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The Impending Impact of AI on Women’s Jobs: Disruption and Opportunities

2 Mins read

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Record-High Female Employment Faces Threat from AI

The surge in women’s employment in the United States is facing a new challenge in the form of artificial intelligence (AI). Recent projections by Goldman Sachs economists indicate that generative AI technologies, like ChatGPT, have the potential to automate and transform the labor market.

This transformation puts a significant portion of women’s jobs at risk, as studies show that nearly 80% of working women, approximately 59 million individuals, are in occupations that are susceptible to disruption and automation.

In comparison, only 58% of working men are in such positions, according to research conducted by the University of North Carolina’s Kenan-Flagler Business School.

The Disproportionate Impact: Why Women Are More Vulnerable

The potential impact of AI on women’s jobs is alarming. The majority of female workers are employed in white-collar occupations, which makes them more exposed to AI disruption.

Office and administrative support, healthcare practitioners and technical roles, education, training and library positions, health care support, and community and social services are among the sectors with a higher proportion of female employees and high susceptibility to AI automation, according to UNC Kenan-Flagler’s research.

While some jobs, particularly in manual services and production, may be more challenging to automate, the estimates suggesting that nearly eight out of 10 women workers could be affected by automation are concerning.

The Erosion of Gains and the Promise of New Opportunities

Julia Pollak, chief economist at online job marketplace ZipRecruiter, acknowledges the worry that women’s hard-fought labor market gains could be eroded by AI.

However, she also emphasizes that these technologies will create numerous opportunities in women’s jobs. Although some jobs may be replaced in the short run, historical evidence suggests that technological advancements have always led to the emergence of new jobs and different opportunities.

While the potential disruptions cannot be ignored, it is crucial to recognize that AI may enhance productivity and augment existing roles.

Pre-Pandemic Progress and Post-Pandemic Setback

Leading up to the Covid-19 pandemic, women’s labor force participation rates were increasing at a faster pace than their male counterparts, driven by various factors. Female-dominated industries, improved educational attainment, and greater representation in traditionally male-dominated fields contributed to these gains.

However, the pandemic caused a significant setback, resulting in job losses and disruptions primarily in sectors where women constitute the majority of the workforce, such as leisure and hospitality and education and health services.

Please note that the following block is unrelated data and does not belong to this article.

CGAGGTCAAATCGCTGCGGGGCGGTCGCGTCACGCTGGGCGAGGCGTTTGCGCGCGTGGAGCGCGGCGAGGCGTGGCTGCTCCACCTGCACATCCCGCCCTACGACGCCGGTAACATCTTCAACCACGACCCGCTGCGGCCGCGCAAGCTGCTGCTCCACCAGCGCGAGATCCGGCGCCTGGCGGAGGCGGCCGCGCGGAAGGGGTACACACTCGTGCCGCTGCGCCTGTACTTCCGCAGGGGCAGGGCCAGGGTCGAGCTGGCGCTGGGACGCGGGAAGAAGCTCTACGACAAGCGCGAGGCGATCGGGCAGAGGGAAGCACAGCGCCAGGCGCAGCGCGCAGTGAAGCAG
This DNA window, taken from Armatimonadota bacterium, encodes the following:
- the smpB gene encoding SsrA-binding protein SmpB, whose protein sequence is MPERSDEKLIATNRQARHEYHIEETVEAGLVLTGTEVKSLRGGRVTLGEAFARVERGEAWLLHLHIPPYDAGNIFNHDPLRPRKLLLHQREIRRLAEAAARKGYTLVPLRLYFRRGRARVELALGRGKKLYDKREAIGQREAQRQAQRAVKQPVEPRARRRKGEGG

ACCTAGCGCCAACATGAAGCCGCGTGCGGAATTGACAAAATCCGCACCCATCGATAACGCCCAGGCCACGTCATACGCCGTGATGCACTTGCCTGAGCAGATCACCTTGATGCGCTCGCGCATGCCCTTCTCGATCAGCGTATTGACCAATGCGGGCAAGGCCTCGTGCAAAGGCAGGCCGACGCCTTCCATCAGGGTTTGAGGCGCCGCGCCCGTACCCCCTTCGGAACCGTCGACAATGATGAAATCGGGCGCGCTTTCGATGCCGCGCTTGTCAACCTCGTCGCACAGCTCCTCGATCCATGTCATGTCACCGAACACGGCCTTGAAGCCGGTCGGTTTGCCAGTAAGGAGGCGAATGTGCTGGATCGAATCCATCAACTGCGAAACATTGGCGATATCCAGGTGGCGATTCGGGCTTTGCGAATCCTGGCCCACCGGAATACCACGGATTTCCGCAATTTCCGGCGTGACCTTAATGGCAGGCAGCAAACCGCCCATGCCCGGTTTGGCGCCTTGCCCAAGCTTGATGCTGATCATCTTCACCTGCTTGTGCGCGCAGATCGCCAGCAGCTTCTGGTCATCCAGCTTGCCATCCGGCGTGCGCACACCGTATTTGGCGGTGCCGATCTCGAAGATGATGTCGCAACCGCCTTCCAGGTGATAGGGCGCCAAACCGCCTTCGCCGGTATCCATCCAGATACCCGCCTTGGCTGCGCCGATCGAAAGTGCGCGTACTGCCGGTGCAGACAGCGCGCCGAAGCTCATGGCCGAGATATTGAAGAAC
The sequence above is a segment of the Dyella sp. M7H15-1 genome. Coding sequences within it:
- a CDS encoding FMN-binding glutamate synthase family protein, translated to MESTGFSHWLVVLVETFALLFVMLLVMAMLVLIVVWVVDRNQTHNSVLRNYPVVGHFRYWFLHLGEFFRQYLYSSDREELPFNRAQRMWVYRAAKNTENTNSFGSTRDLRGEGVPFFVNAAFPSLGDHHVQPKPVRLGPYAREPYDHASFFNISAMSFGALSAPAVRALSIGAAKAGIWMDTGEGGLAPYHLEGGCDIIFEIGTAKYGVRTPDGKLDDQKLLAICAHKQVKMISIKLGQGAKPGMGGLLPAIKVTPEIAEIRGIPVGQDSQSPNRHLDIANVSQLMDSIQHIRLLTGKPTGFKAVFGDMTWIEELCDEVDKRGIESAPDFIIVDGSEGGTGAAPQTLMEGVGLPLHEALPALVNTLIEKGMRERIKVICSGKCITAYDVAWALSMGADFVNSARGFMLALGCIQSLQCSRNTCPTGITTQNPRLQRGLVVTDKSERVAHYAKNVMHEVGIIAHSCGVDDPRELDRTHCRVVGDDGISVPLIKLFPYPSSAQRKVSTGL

The subsequent recovery, marked by increased flexibility, remote work options, improved access to child care, and rising wages, has propelled women’s labor force participation rates to historic highs once again.

Identifying AI-Exposed Occupations and Potential Biases

Revelio Labs, a workforce data analysis firm, has identified occupations most vulnerable to AI disruption, revealing that several positions with a high percentage of women are at risk.

Bill and account collectors, payroll and timekeeping clerks, executive secretaries, word processors and typists, and bookkeeping, accounting, and auditing clerks are among the AI-exposed roles with significant female representation. The impact of AI extends beyond job displacement, raising concerns about bias and accuracy in AI-generated content.

Ethical considerations surrounding data sources and the potential for biased outcomes must be addressed as AI continues to evolve.

The Human Touch: Resilience and Adaptation

While AI poses challenges to certain industries, including libraries and voiceover work, human involvement remains indispensable. Professionals like librarians, who possess critical thinking skills and can evaluate information sources, believe that AI cannot fully replace their expertise.

Voice actors, too, are actively advocating against the use of AI-generated voices, emphasizing the value of their unique contributions. Collaborating with AI for tasks like note-taking and transcription could free up time for more complex and creative responsibilities.

The willingness to embrace AI depends on its capacity to enhance human potential and address concerns around job displacement, bias, and ethics.


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